"She was whining 'No, no,'" and screaming for help, Manuel Ortega, 20, allegedly told retired Richmond police detective Ken Greco, according to Greco's testimony today in a preliminary hearing in the case.
She allegedly scratched Ortega on the neck when he tried to take her necklace. And after the first person allegedly raped her, she started kicking and telling them to get away.
At other times during the alleged assault, the victim was described as unconscious and "out of it."
The victim, who was 16 at the time of the attack, told Greco the day after the alleged rape that she had gone to the high school's homecoming dance on the night of Oct. 24, 2009.
She had left the dance and was going to call her father to have him come pick her up when Cody Smith, 16, a boy she had known since seventh grade, started talking to her through a fence. He invited her to come drink with him and his friends.
Greco said the victim told him that Smith jumped over the fence and then walked her around to a courtyard area with picnic tables on the north side of campus so she wouldn't have to jump the fence in her dress.
The victim said there were about five other people at a picnic table and that they were drinking brandy that Smith said he had stolen, according to Greco.
Greco said the victim told him that she didn't ordinarily drink, but she was upset that night because she had just found out that her father was leaving her mother and her mother didn't know about it yet.
The group was passing the bottle of brandy around and the victim said she remembered chugging from it, Greco said.
Then she told him she "felt like a bobble head," got dizzy and doesn't remember anything else until she woke up in the hospital with a tube down her throat.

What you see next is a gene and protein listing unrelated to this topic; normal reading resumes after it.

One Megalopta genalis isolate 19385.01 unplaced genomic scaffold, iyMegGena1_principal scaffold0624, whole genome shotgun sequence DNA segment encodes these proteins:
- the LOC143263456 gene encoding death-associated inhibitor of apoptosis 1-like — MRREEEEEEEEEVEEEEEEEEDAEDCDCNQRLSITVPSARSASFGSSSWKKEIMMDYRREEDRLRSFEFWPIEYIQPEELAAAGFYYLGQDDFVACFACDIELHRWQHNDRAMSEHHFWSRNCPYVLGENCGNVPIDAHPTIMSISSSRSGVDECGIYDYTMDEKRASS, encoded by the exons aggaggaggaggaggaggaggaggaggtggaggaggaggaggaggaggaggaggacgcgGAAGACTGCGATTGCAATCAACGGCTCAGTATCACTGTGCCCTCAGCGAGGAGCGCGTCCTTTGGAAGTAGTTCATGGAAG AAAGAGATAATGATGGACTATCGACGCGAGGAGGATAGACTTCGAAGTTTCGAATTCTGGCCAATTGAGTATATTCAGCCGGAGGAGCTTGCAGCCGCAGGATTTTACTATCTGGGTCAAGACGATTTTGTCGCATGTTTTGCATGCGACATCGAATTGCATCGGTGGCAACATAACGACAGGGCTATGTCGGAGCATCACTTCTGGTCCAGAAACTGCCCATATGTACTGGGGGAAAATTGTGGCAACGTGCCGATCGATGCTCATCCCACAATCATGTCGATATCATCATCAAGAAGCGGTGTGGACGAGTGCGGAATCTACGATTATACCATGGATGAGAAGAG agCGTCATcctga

Greco said the victim told him she had not engaged in any sexual activity before she blacked out and that she would have said "no" and put a stop to it if anybody had tried to come on to her.
Greco also testified that the day after the assault, he interviewed Ortega, who was arrested as he allegedly ran from the scene.
Ortega allegedly told Greco that there were about 10 or 20 males assaulting the victim as waves of people came by to see what was happening. Somebody had lifted up the victim's dress and people were taking pictures with their cell phone cameras, Greco said.
People were also fondling her, and one person urinated on her as she lay on the ground, Ortega allegedly told the detective.
Ortega said his friend Salvador Rodriguez was the only person who tried to help the victim.
Rodriguez was originally arrested in connection with the assault, but he was later released without charges, police said.
Rodriguez allegedly told the group, "'This is somebody's sister, somebody's daughter,'" Greco said, but somebody else said, "'Hey, you don't know that bitch.'"
Ortega allegedly told the detective that somebody named "Joe" was the first to have sex with the victim.
Greco said that during his investigation into the case, he also spoke with a man who told him he had been hanging out near the high school when somebody came up to him and told him there was a drunk, naked girl at the school that people were having sex with.